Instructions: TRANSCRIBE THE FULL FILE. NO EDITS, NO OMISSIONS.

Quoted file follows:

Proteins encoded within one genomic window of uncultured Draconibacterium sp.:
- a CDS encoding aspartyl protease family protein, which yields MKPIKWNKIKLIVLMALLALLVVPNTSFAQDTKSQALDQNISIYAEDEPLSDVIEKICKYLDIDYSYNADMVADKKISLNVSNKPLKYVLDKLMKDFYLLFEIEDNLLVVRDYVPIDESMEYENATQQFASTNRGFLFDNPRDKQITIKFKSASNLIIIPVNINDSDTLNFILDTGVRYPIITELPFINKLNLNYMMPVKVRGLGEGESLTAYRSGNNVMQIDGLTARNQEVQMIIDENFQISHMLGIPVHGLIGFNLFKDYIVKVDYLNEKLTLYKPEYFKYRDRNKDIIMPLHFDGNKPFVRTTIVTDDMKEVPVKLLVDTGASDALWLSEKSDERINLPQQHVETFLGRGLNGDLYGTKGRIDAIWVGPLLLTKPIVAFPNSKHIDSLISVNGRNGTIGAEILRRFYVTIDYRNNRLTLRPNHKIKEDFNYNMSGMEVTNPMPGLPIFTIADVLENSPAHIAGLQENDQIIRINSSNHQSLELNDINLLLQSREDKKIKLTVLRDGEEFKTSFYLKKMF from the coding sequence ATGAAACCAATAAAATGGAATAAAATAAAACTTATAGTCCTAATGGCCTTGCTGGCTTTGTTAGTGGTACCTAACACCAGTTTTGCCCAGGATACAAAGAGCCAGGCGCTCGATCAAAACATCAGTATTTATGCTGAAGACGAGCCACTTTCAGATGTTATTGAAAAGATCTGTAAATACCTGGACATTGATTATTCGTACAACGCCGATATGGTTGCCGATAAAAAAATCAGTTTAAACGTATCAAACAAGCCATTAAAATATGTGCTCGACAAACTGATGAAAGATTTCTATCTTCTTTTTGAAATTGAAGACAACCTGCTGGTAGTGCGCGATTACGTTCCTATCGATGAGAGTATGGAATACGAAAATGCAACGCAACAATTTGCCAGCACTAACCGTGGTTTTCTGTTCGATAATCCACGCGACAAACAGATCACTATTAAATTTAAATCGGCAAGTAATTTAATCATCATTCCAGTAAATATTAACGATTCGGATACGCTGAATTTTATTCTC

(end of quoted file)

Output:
Proteins encoded within one genomic window of uncultured Draconibacterium sp.:
- a CDS encoding aspartyl protease family protein, which yields MKPIKWNKIKLIVLMALLALLVVPNTSFAQDTKSQALDQNISIYAEDEPLSDVIEKICKYLDIDYSYNADMVADKKISLNVSNKPLKYVLDKLMKDFYLLFEIEDNLLVVRDYVPIDESMEYENATQQFASTNRGFLFDNPRDKQITIKFKSASNLIIIPVNINDSDTLNFILDTGVRYPIITELPFINKLNLNYMMPVKVRGLGEGESLTAYRSGNNVMQIDGLTARNQEVQMIIDENFQISHMLGIPVHGLIGFNLFKDYIVKVDYLNEKLTLYKPEYFKYRDRNKDIIMPLHFDGNKPFVRTTIVTDDMKEVPVKLLVDTGASDALWLSEKSDERINLPQQHVETFLGRGLNGDLYGTKGRIDAIWVGPLLLTKPIVAFPNSKHIDSLISVNGRNGTIGAEILRRFYVTIDYRNNRLTLRPNHKIKEDFNYNMSGMEVTNPMPGLPIFTIADVLENSPAHIAGLQENDQIIRINSSNHQSLELNDINLLLQSREDKKIKLTVLRDGEEFKTSFYLKKMF from the coding sequence ATGAAACCAATAAAATGGAATAAAATAAAACTTATAGTCCTAATGGCCTTGCTGGCTTTGTTAGTGGTACCTAACACCAGTTTTGCCCAGGATACAAAGAGCCAGGCGCTCGATCAAAACATCAGTATTTATGCTGAAGACGAGCCACTTTCAGATGTTATTGAAAAGATCTGTAAATACCTGGACATTGATTATTCGTACAACGCCGATATGGTTGCCGATAAAAAAATCAGTTTAAACGTATCAAACAAGCCATTAAAATATGTGCTCGACAAACTGATGAAAGATTTCTATCTTCTTTTTGAAATTGAAGACAACCTGCTGGTAGTGCGCGATTACGTTCCTATCGATGAGAGTATGGAATACGAAAATGCAACGCAACAATTTGCCAGCACTAACCGTGGTTTTCTGTTCGATAATCCACGCGACAAACAGATCACTATTAAATTTAAATCGGCAAGTAATTTAATCATCATTCCAGTAAATATTAACGATTCGGATACGCTGAATTTTATTCTC